Acclaimed Nevada archaeology exhibit now showing online
Members of the Nevada State Historic Preservation Office and Nevada Humanities’ Online Nevada Encyclopedia have forged a high-tech partnership, bringing 19th-century Nevada saloons to life with 21st-century technology.
Ron James, Nevada state historic preservation officer, and Karen Wikander, managing editor of the Online Nevada Encyclopedia, have announced the premiere of an ambitious online exhibition dealing with cutting-edge archaeology in Nevada’s Comstock Historic District. The original exhibit, “Havens in a Heartless World: Virginia City’s Saloons and the Archaeology of the Wild West,” first opened at Carson City’s Nevada State Museum in March 2006, and subsequently traveled to Las Vegas and Virginia City, Nev. In 2007, the exhibit won a Leadership in History Award from the American Association for State and Local History.
The award-winning exhibit can now be seen in its new “virtual” form, in three parts, at the Online Nevada Encyclopedia. Howard Goldbaum, associate professor in the University of Nevada, Reno’s Reynolds School of Journalism, contributed virtual realities of both locations and artifacts.
“Thanks to the efforts of the Online Nevada Encyclopedia sponsored by Nevada Humanities, ‘Havens in a Heartless World’ can now be enjoyed online by an international audience,” said James. “And Howard’s work is a stunning addition to the exhibit, making this a cutting-edge online resource.”
The exhibit includes a variety of the best of more than 300,000 artifacts retrieved since 1993 during the excavations of four Virginia City, Nev., saloons. The archaeology was completed in cooperation with Don Hardesty, chair of the Department of Anthropology at the University of Nevada, Reno.
The excavations uncovered the nation’s richest assemblage of saloon-related artifacts. Sites included an Irish saloon, a combination saloon/shooting gallery, John Piper’s Old Corner Bar (associated with his famous Opera House), and the Boston Saloon, an African-American establishment that operated between 1864 and 1875. The Boston Saloon excavation received international attention in 2002 when archaeologists announced the discovery of the world’s oldest known TABASCO® sauce bottle from the site. A virtual reality depiction of the bottle is included in the online exhibit.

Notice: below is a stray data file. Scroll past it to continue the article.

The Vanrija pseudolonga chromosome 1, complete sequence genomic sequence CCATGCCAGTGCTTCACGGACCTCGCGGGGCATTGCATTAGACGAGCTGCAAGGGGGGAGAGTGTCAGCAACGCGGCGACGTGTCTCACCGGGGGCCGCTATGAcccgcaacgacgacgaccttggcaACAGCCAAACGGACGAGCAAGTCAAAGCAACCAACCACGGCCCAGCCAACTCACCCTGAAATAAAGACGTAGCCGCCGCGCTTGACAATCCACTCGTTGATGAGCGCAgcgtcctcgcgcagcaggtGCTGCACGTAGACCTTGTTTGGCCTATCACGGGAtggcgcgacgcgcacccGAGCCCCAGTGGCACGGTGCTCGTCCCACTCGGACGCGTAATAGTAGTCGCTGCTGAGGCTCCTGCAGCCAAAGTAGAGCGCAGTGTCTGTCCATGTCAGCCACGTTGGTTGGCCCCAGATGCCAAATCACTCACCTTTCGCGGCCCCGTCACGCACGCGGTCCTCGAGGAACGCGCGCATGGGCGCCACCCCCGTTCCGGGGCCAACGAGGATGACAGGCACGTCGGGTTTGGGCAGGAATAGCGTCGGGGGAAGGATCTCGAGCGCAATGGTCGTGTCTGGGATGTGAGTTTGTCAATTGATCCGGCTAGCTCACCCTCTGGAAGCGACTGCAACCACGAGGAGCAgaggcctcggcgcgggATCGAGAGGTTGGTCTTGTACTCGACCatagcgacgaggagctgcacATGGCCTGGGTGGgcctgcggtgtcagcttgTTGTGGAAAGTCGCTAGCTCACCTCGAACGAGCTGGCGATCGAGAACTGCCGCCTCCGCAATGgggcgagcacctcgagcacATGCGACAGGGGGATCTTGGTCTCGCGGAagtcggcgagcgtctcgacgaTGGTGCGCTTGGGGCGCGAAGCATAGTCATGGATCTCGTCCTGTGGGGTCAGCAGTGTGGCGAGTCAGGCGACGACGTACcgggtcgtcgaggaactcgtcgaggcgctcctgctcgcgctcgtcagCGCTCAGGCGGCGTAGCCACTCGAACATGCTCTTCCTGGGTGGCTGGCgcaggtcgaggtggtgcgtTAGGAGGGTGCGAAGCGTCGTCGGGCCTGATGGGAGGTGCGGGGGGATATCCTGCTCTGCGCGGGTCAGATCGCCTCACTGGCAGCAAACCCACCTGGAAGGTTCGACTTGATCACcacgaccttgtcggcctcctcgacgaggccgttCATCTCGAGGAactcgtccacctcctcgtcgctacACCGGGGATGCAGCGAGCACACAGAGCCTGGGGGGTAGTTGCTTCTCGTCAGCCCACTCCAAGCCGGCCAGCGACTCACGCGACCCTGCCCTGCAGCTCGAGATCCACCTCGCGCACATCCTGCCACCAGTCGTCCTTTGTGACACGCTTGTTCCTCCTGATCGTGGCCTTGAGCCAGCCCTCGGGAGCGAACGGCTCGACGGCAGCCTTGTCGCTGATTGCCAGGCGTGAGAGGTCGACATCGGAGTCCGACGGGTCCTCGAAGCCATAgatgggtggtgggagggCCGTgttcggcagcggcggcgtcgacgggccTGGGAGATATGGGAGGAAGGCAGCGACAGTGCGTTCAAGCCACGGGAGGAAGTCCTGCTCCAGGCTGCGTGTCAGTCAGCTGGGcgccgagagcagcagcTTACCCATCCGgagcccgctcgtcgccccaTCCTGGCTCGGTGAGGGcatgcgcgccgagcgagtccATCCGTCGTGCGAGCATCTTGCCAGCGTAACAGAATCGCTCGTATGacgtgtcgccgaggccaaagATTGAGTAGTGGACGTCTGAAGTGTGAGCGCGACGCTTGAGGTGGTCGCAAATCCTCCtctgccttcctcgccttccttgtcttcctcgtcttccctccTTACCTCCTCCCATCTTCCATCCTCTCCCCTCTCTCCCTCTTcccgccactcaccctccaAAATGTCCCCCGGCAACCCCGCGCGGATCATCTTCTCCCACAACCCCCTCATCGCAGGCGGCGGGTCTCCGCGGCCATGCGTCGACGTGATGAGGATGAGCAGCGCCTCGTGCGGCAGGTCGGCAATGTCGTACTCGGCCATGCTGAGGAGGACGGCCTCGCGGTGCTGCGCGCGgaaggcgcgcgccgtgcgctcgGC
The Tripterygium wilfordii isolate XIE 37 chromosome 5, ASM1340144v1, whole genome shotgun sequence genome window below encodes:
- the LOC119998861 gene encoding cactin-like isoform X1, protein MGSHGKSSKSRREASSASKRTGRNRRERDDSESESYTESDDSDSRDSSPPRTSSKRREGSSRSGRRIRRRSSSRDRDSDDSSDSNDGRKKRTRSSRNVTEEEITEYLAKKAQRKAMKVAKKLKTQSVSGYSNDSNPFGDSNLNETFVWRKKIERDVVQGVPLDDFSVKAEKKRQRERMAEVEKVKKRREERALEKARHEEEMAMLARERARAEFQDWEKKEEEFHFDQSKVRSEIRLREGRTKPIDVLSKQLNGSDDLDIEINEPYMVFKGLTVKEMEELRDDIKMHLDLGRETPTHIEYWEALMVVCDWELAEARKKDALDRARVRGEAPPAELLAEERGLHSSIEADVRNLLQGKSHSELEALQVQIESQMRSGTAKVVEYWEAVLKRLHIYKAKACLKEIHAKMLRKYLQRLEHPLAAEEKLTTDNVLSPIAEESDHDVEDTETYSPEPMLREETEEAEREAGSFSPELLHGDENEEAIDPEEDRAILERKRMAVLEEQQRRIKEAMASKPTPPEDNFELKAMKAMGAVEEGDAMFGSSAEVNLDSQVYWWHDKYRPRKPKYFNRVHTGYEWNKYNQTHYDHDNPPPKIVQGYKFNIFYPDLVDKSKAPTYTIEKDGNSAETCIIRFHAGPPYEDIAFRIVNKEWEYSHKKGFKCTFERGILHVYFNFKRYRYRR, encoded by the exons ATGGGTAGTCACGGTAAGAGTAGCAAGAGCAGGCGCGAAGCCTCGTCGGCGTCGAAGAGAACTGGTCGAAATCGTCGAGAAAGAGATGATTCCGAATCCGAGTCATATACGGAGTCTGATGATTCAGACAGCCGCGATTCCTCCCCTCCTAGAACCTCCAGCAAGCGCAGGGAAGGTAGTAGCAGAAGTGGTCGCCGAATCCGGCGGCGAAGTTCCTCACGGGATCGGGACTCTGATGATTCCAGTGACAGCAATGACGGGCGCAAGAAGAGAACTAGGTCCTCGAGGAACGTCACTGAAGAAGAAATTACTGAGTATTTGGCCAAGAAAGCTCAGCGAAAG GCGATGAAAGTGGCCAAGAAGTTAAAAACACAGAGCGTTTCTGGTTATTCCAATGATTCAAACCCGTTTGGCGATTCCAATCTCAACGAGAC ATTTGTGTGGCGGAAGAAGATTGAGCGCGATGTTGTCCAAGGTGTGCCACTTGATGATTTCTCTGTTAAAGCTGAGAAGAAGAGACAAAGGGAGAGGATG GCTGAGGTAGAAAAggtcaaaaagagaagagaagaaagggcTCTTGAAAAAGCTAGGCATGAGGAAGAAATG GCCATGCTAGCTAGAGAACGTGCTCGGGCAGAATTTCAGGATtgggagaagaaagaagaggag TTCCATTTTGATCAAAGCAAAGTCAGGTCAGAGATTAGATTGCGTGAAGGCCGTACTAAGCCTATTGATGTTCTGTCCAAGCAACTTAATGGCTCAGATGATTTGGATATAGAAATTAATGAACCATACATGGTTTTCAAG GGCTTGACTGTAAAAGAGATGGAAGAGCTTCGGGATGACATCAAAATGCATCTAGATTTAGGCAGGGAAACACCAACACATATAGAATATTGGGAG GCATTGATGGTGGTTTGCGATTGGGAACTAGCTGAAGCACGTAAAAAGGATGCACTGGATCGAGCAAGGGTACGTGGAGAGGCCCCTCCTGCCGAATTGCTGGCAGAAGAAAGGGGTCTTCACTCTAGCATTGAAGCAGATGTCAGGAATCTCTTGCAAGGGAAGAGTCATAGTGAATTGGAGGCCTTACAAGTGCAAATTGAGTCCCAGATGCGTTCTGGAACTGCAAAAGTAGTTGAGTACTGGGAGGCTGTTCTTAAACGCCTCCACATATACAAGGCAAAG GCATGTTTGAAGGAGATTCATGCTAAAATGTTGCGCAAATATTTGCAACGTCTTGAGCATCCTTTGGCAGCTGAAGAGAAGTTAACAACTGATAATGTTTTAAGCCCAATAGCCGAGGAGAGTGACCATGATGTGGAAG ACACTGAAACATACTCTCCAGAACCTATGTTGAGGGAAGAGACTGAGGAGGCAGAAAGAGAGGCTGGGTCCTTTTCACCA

“The saloon is an American icon that has shaped our view of the West,” James said. “This exhibit has proven to have widespread appeal as it uses artifacts to explore the real saloon as opposed to the well-known Hollywood stereotype.”
“Havens in a Heartless World” was produced by Nevada State Museum staff, with Ronald James and Kelly Dixon, University of Montana, as co-curators. The Institute of Museums and Library Services provided funds for the original traveling exhibit in cooperation with U.S. Senate Majority Leader, Harry Reid.
For more information about the exhibit, call Ron James at (775) 684-3440 or Karen Wikander at (775) 784-6527.
For more information about the Nevada Department of Cultural Affairs, call Ron James or Teresa Moiola at (775) 687-8323.
For more information about Nevada Humanities, call (775) 784-6587 or (800) 382-5023 in Reno, or (702) 895-1878 in Las Vegas.